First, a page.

As mentioned before, acidic urine promotes the formation of myoglobin casts. On the basis of this it can be postulated that alkalinization of the urine can potentially minimise the extent of kidney injury. This is commonly done with a continuous infusion of 1.26% sodium bicarbonate aiming for a urinary pH >7. In addition it can also be beneficial in treating hyperkalaemia and metabolic acidosis.
Is there any evidence that mannitol and bicarbonate reduce the incidence of AKI?
Majority of the evidence to answer this question comes from retrospective studies and there are no prospective randomized controlled trials as yet.
Brown et al.(3) reviewed their Trauma Registry and ICU database consisting of 1,771 trauma patients with elevated CK levels. 382 patients had a CK levels >5000 U.l-1 (High-CK group) of which 74 went on to develop AKI compared to 143 of 1,701 patients (8%) with CK levels <5000 U.l-1 (p<0.0001). In the ‘High CK’ group, 154 patients (40%) received bicarbonate/mannitol therapy, whereas 288 patients (60%) did not. There was no difference in the incidence of AKI, dialysis requirement or mortality between the two groups.
Another retrospective analysis(5) compared 15 patients who received normal saline, bicarbonate and mannitol to 9 patients who received normal saline alone to assess for any reduction in incidence of established AKI. The authors concluded that progression to established AKI can be prevented solely by volume expansion with normal saline and the addition of bicarbonate and mannitol offers no additional benefit. Other retrospective studies have echoed similar findings.(4)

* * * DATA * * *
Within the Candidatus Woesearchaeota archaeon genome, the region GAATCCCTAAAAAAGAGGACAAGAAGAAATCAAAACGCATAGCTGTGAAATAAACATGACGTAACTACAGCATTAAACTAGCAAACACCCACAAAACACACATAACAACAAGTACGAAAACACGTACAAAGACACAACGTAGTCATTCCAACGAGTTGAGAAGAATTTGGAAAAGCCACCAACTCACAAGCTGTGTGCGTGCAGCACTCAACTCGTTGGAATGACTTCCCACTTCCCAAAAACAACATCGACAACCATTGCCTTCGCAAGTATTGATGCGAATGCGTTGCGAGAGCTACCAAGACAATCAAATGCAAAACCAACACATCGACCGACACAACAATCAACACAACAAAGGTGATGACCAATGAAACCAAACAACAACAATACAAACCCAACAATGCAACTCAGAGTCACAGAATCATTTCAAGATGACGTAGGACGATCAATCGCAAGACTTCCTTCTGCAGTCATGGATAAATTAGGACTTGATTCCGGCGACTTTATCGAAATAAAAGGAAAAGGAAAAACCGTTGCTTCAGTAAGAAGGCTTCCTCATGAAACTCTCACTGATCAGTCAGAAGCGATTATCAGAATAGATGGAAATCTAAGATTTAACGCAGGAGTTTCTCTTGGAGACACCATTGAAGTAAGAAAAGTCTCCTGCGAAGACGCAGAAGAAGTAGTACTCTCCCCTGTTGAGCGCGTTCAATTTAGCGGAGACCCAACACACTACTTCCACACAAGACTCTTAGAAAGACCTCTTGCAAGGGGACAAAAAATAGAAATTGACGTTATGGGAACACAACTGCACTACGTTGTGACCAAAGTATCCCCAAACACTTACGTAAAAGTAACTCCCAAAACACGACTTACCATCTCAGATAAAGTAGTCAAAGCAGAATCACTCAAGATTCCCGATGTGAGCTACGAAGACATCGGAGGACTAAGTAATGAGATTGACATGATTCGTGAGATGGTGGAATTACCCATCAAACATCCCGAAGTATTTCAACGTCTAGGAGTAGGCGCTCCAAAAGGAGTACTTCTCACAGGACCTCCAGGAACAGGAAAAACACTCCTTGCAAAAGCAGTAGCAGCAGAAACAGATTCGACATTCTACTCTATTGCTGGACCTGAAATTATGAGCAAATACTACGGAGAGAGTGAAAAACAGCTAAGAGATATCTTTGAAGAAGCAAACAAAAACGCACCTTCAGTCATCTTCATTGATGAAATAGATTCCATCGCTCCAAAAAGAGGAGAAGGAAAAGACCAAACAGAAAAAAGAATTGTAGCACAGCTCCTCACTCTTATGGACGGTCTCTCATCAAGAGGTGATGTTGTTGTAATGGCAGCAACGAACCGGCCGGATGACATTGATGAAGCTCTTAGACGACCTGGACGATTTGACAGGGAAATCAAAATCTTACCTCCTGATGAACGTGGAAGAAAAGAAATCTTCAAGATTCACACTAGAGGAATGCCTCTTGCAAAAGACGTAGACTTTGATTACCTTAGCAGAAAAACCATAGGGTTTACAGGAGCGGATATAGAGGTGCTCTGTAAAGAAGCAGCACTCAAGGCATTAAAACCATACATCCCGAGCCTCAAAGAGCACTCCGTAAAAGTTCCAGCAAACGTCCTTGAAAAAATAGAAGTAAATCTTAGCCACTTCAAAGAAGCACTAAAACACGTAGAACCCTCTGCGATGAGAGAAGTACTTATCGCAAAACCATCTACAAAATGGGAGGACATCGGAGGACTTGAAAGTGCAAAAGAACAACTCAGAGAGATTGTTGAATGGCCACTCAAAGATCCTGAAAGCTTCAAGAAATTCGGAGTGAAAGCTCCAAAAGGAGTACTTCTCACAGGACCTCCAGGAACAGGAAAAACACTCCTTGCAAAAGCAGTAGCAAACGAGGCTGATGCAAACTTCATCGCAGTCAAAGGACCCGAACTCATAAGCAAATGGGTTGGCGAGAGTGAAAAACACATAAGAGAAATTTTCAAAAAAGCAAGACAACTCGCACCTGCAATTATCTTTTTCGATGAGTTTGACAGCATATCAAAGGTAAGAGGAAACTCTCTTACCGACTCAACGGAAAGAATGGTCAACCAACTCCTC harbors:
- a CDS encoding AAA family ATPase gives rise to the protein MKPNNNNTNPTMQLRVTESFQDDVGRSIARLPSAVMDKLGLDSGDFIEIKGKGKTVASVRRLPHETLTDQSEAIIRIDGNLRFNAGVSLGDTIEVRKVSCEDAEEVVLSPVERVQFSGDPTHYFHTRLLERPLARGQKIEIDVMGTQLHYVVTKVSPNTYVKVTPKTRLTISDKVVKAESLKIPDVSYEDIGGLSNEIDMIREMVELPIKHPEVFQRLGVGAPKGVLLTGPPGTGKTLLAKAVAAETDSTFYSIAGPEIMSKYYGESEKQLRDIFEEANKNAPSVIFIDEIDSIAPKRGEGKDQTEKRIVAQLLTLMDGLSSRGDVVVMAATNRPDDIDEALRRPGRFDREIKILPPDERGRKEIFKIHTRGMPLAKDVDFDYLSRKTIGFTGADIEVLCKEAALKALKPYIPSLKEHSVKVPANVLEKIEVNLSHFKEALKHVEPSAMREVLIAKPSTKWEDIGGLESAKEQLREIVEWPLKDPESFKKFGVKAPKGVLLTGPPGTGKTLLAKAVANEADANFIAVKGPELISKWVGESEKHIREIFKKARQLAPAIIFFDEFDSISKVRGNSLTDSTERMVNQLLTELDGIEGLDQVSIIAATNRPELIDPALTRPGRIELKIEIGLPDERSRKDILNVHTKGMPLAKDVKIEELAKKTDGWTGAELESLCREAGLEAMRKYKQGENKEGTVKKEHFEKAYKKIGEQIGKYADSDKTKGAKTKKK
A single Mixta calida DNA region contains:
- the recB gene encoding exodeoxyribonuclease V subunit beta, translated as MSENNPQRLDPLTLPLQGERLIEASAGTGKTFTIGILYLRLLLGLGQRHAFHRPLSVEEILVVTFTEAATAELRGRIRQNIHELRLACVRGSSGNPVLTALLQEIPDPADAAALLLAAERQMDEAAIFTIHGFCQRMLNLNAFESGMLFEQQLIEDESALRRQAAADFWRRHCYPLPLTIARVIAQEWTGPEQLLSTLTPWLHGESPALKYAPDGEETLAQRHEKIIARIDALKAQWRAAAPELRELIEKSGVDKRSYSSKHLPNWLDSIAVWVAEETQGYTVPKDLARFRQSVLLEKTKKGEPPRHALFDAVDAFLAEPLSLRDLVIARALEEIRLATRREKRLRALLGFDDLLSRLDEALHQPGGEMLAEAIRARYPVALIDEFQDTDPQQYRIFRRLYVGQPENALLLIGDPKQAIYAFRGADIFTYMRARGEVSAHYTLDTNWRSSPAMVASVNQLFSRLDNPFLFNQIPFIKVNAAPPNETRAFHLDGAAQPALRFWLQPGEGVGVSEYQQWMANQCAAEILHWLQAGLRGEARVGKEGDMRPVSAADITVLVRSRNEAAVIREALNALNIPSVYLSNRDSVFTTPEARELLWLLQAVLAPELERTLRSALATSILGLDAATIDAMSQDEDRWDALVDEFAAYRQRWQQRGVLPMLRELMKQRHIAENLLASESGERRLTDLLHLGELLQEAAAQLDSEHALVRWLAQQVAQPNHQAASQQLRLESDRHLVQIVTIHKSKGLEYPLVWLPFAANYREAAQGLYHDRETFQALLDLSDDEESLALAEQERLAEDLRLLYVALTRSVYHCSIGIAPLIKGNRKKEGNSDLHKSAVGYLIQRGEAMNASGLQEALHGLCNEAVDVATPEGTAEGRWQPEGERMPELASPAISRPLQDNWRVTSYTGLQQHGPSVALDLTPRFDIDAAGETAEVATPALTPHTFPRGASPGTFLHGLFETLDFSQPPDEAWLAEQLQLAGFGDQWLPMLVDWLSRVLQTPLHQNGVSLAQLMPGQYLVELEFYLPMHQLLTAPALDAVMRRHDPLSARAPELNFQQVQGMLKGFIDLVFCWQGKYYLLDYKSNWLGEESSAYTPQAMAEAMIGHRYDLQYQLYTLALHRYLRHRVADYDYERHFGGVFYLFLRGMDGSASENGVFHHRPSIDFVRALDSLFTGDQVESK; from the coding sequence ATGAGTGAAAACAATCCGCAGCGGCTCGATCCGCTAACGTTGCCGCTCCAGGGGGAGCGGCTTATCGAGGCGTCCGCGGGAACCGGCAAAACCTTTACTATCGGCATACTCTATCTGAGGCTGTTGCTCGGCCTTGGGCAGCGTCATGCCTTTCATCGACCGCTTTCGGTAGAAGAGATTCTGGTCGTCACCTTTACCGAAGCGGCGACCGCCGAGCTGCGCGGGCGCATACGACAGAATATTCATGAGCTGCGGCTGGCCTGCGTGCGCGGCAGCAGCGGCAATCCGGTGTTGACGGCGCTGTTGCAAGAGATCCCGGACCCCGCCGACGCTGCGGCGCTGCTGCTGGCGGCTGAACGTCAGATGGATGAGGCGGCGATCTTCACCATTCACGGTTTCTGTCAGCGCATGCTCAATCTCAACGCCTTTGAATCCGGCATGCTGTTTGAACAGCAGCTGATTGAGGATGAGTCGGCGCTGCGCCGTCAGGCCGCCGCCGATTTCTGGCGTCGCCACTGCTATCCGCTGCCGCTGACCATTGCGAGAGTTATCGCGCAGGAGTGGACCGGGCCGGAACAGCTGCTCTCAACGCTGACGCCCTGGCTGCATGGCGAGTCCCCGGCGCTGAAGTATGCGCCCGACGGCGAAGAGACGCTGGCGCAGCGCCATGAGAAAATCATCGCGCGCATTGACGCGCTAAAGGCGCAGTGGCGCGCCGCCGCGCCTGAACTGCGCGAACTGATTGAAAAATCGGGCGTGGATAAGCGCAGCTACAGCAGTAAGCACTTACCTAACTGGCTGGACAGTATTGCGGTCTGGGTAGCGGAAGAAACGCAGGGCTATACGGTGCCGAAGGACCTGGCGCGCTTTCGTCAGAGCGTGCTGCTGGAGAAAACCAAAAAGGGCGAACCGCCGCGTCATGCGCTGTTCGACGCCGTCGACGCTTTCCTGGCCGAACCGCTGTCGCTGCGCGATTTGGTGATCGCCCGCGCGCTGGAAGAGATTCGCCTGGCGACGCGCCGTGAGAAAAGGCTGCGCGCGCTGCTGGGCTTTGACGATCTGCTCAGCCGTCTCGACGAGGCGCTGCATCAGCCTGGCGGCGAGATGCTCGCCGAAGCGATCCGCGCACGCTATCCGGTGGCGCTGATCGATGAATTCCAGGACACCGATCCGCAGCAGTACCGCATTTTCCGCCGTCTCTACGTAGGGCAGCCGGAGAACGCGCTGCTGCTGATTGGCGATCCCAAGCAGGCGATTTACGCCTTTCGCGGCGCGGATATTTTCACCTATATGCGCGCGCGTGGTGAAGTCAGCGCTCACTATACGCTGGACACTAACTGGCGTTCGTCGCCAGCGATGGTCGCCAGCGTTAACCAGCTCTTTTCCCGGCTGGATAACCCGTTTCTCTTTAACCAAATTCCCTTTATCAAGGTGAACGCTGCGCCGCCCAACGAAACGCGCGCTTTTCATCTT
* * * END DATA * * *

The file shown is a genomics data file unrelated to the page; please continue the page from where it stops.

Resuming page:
A recent systematic review on preventing AKI following rhabdomyolysis found no Level 1-3 evidence that fluid therapy +/- mannitol +/- bicarbonate was superior to fluid therapy alone in preventing AKI in patients with rhabdomyolysis.(6) The authors also recommend that intravenous sodium bicarbonate should be administered only if necessary to correct systemic acidosis and mannitol should only be administered to maintain a desired urine output of >300 mls.hour-1 despite adequate fluid resuscitation – both Level D recommendations (expert opinion without critical appraisal or based on physiology or bench research). It is worth noting that of the 27 studies included in this review – 7 were level 2b studies (cohort studies or low-quality randomized clinical trials) and the rest were level 4 studies (case series or case-control or poor-quality cohort).
AKI following rhabdomyolysis is common.
CK levels, especially if greater that >5000 U.l-1, are associated with an increased risk of developing AKI.
Probably the most influential intervention in trying to prevent AKI following rhabdomyolysis is aggressive, early fluid resuscitation as opposed to the type of fluid used.
No high level evidence exists to support to the use of fluid therapy with mannitol +/- bicarbonate over normal saline alone in trying to prevent AKI.
- Huerta-Alardin AL, Varon J, Marik PE. Bench-to-bedside review: Rhabdomyolysis – an overview for clinicians. Critical Care 2005; 9 (2): 158-69.
- Hunter JD, Gregg K, Damani Z. Rhabdomyolysis. Continuing Education in Anaesthesia, Critical Care and Pain 2006; 6 (4): 141-43.
- Brown CV, Rhee P, Chan L, Evans K, Demetriades D, Velmahos GC. Preventing renal failure in patients with rhabdomyolysis: do bicarbonate and mannitol make a difference? The Journal of Trauma: Injury, Infection and Critical Care 2006; 56 (6): 1191-96.
- Bosch X, Poch E, Grau JM. Rhabdomyolysis and Acute Kidney Injury. New England Journal of Medicine 2009; 361: 62-72.
- Homsi E, Barriero M, Orlando J, Higa E. Prophylaxis of acute renal failure in patients with rhabdomyolysis. Renal Failure 1997; 19: 283-88.
- Scharman EJ, Troutman WG. Prevention of Kidney Injury Following Rhabdomyolysis: A Systematic Review. The Annals of Pharmacotherapy 2013; 47: 90-105.